IOS

Submission + - iOS fix for tracking issue just two weeks away (edibleapple.com)

An anonymous reader writes: Apple last week officially addressed the controversy surrounding the consolidated.db file found in iOS 4. Now BGR relays that they've obtained an early build of iOS 4.3.3 — an iOS update set to fix many of the bugs Apple acknowledged with its current implementation of the consolidated.db file.

Submission + - How to monitor your Internet data transfer amounts 1

Vrtigo1 writes: With many ISPs either already using bandwidth caps or talking about them, I was wondering how other Slashdot readers are keeping tabs on how much data is being transferred through their home Internet connections. None of the consumer routers I've used seem to make this information easily accessible. I'd like some way to see exactly how much data has been sent and received by the WAN port facing my ISP's modem so I can compare the numbers I get with the numbers they give me. I don't want to pay for their modem firmware updates and other network management traffic, so I'd like to see how the two numbers line up.
IT

Submission + - The Features That Make Each Web Browser Unique (infoworld.com)

snydeq writes: "InfoWorld's Peter Wayner offers a look at 13 promising features unique to one browser. From Chrome's support for SPDY, to IE9's emphasis on energy efficiency, to Firefox Sync, browser vendors are working hard to establish any edge that might attract more users to their stack of code. And while speed and HTML5 compatability remain key in the battle of the Web browsers, unique features often point the way forward. 'Given the pace of browser updates these days, don't be surprised to find the best of the bunch being copied by competitors soon,' Wayner writes. 'After all, yesterday's browser bells and whistles are today's must-have features.'"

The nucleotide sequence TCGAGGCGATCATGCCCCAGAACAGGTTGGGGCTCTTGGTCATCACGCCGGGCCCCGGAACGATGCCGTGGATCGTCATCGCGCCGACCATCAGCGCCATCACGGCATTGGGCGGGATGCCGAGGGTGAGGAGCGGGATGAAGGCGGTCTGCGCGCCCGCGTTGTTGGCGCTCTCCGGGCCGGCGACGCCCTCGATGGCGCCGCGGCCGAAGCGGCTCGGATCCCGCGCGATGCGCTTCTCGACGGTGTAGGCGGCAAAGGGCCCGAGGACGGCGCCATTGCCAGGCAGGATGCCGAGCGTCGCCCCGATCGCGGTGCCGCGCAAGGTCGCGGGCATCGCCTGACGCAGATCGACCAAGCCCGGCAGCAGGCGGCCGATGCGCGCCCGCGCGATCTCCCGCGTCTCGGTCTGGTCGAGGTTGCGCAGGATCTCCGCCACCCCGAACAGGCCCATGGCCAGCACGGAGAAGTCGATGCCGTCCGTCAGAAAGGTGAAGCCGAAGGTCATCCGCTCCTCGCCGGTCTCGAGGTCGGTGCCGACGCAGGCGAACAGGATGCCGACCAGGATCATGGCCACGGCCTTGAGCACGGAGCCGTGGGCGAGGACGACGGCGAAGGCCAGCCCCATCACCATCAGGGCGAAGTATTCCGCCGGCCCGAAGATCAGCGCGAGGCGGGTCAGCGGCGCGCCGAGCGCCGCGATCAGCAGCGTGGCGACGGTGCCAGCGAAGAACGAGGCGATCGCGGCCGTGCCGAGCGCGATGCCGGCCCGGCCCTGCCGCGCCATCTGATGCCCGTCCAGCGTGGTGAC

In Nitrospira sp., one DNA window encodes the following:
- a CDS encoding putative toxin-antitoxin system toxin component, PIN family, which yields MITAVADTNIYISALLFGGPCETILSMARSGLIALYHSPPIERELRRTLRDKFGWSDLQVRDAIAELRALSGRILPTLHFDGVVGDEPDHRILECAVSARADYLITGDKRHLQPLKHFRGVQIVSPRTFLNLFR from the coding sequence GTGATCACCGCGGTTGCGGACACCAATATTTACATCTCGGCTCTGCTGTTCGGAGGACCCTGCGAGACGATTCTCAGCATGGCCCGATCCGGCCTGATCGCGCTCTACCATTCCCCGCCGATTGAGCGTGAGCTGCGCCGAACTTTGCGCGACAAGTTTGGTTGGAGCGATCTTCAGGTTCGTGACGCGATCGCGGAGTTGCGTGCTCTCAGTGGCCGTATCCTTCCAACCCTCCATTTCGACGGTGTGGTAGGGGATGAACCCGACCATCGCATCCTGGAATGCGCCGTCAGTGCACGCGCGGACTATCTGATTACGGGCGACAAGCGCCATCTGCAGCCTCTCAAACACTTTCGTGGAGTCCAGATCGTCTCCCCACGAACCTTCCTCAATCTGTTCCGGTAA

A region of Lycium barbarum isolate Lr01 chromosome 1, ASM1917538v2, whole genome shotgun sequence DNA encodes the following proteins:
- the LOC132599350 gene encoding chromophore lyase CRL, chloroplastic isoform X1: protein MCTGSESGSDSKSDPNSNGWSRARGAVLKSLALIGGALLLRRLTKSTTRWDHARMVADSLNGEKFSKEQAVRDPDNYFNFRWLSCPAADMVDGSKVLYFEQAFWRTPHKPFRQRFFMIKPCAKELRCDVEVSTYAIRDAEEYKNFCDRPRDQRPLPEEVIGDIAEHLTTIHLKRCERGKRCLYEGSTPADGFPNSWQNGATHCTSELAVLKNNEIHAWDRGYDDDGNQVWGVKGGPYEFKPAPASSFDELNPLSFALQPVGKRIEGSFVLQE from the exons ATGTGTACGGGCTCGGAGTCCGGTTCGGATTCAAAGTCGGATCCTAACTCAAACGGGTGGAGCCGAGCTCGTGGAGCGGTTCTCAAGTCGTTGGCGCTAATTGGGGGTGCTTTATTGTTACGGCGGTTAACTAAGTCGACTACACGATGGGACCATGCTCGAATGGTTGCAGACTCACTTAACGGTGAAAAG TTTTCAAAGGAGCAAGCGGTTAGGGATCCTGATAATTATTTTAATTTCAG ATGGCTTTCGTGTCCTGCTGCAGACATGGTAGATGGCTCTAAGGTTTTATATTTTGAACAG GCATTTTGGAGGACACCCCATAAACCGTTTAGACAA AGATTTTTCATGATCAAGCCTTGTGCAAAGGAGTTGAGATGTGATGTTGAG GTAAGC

Technology

Submission + - Supercharging touchscreen interaction, with Ringbo (elektor.in)

Elektor_India writes: "Without a doubt, touchscreen technology has brought a whole new level of interaction with our devices. Israel's Efrat Barit and Saar Shai, however, believe that the functionality of touch-enabled devices could be greatly enhanced with the development of their Ringbow concept. Worn on the index finger, the ring-like device can be programmed to add extra capabilities to existing actions, activate entirely new touch options, or liberate the user's hands from the surface of the display for Kinect-like, spatial control over touchscreen device operation."
News

Submission + - Bin Laden's Death Being Used to Spread Malware (securityweek.com)

wiredmikey writes: Today, we have another major news event for cybercriminals to take advantage of. Following the successful operation by U.S. forces to kill Osama bin Laden, Internet users are searching in the masses for any details about the incident they can find. Cybercriminals know this and have already been at work to "poison" common search results hoping to gain access to people's computers and infect them with malware.

Links are already beginning to spread across Facebook, similar to what happened following news of the recent earthquake in Japan. Users should be cautious of spam containing links to photos, videos and other information that sounds remarkably interesting on Bin Laden’s death. Users also need to be cautious of Tweets through Twitter, and Facebook posts, as cybercriminals gear up to attract unsuspecting users to spread malware. [More]